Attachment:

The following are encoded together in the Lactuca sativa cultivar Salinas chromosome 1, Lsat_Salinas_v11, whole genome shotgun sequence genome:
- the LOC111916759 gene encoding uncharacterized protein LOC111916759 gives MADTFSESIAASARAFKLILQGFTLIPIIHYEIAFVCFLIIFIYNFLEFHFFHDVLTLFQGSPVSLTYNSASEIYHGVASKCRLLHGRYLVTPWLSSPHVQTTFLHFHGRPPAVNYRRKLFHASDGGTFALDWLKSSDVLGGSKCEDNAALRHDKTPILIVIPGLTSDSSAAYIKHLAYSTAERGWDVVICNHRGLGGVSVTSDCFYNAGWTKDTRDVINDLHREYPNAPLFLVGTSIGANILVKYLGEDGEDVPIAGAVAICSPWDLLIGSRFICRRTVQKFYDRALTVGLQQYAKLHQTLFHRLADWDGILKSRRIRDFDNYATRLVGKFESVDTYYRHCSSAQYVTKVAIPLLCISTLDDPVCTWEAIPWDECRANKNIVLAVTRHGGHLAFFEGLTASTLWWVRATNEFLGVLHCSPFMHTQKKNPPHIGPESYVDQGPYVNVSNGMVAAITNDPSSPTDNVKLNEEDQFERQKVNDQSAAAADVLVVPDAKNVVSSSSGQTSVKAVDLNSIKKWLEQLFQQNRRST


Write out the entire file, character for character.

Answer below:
The following are encoded together in the Lactuca sativa cultivar Salinas chromosome 1, Lsat_Salinas_v11, whole genome shotgun sequence genome:
- the LOC111916759 gene encoding uncharacterized protein LOC111916759 gives MADTFSESIAASARAFKLILQGFTLIPIIHYEIAFVCFLIIFIYNFLEFHFFHDVLTLFQGSPVSLTYNSASEIYHGVASKCRLLHGRYLVTPWLSSPHVQTTFLHFHGRPPAVNYRRKLFHASDGGTFALDWLKSSDVLGGSKCEDNAALRHDKTPILIVIPGLTSDSSAAYIKHLAYSTAERGWDVVICNHRGLGGVSVTSDCFYNAGWTKDTRDVINDLHREYPNAPLFLVGTSIGANILVKYLGEDGEDVPIAGAVAICSPWDLLIGSRFICRRTVQKFYDRALTVGLQQYAKLHQTLFHRLADWDGILKSRRIRDFDNYATRLVGKFESVDTYYRHCSSAQYVTKVAIPLLCISTLDDPVCTWEAIPWDECRANKNIVLAVTRHGGHLAFFEGLTASTLWWVRATNEFLGVLHCSPFMHTQKKNPPHIGPESYVDQGPYVNVSNGMVAAITNDPSSPTDNVKLNEEDQFERQKVNDQSAAAADVLVVPDAKNVVSSSSGQTSVKAVDLNSIKKWLEQLFQQNRRST